leaders whose populations have reaped the benefits of freedom of movement within the European Union must be reminded of their hypocrisy
Europe as a whole, country by country, must now match Germany’s humanitarian action; national leaders must shape the response rather than fear their electorates; those leaders whose populations have reaped the benefits of freedom of movement within the European Union must be reminded of their hypocrisy. Governments must act but so must we.
In 2014 the fifteen federal states in Germany launched an individual sponsorship programme allowing groups and communities to take on the costs of resettling refugees. This has run successfully alongside the central government’s Humanitarian Assistance Programme. According to the UN Commission for Human Rights, since 2013 20,000 Syrian refugees have been resettled under HAP, with a further 15,000 under individual sponsorship. Canada has a similar programme which has been responsible for the overwhelming number of resettlements. With cash-strapped governments reluctant to shoulder costs, leaders should urgently encourage a similar model so that other nations can take on an increased burden. The UK has already committed to a feeble 20,000 through government programmes: a communities sponsorship programme could triple that number to 60,000. Rolled out proportionately across the EU, this could have a significant impact on the crisis.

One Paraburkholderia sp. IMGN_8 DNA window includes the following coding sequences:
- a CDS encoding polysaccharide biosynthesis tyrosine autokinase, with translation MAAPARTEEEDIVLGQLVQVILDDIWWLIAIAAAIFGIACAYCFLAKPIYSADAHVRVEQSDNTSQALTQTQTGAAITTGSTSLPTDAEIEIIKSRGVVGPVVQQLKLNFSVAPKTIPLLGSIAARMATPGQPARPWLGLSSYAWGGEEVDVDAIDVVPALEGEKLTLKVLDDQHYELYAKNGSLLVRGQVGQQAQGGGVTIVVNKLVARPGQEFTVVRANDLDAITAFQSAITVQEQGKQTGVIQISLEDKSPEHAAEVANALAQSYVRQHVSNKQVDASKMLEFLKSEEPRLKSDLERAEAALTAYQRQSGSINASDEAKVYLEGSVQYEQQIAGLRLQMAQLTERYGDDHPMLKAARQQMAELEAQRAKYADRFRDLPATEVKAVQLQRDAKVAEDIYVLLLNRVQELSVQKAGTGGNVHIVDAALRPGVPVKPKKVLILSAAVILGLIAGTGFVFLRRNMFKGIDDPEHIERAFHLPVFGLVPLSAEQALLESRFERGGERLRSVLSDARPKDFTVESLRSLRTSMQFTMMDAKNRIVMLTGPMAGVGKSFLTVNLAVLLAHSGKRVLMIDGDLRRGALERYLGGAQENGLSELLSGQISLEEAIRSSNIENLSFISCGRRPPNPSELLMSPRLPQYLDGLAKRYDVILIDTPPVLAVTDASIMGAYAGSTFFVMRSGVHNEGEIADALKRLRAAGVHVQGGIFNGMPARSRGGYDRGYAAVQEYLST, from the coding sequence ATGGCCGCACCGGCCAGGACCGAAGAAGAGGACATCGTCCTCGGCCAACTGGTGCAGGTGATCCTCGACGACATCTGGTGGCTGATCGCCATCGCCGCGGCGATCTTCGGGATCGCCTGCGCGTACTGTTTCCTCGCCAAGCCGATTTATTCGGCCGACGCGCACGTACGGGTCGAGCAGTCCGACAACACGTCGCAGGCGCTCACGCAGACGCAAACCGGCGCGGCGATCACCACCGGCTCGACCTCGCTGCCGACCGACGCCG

Tackling the crisis also means tackling the roots causes. This will not be easy and for many it will be unpalatable. However ISIL represents a moral test. We should be prepared to challenge them not out of self-interest but on behalf of citizens who have been displaced, who face brutality, whose lives are at risk. Ultimately order may only be gradually restored with the overthrow of Bashar al-Assad, whose violent response to pro-democracy protests started a civil war in which 200,000 have lost their lives and many more their homes. But for now, the US response to keep al-Assad in place while the evil thugs of ISIL are defeated by an American European and Russian force. The aim should not merely to defeat ISIL but step by step to end the humanitarian crisis.
This crisis demands a response. But it also demands moral leadership which reminds us of our responsibilities and our humanity.
In 1994 Rwanda’s Hutu-led government slaughtered 800,000 Tutsi minorities and moderate Hutus in one of the grossest acts of genocide since the second world war. It is to our lasting shame that global inactivity allowed that to happen without sanction. We must not repeat this error. The EU is the world’s largest economy, but we only command a moderate influence in the world. Britain and the EU must take a role and make sure we assume that role for good and for protecting those who are now world’s most vulnerable.
About the author
Disclaimer is a group of writers, journalists, and artists who have been brought together by their desire to tackle serious issues with a light and humorous touch. A mixture of idealists and pragmatists, Disclaimer is socially very liberal, economically less so. The editorial stance is formed collectively, based on the shared values of the magazine. Gonzalo Viña founded Disclaimer with the help of Phil Thornton who oversees the economics coverage. Graham Kirby is the editor.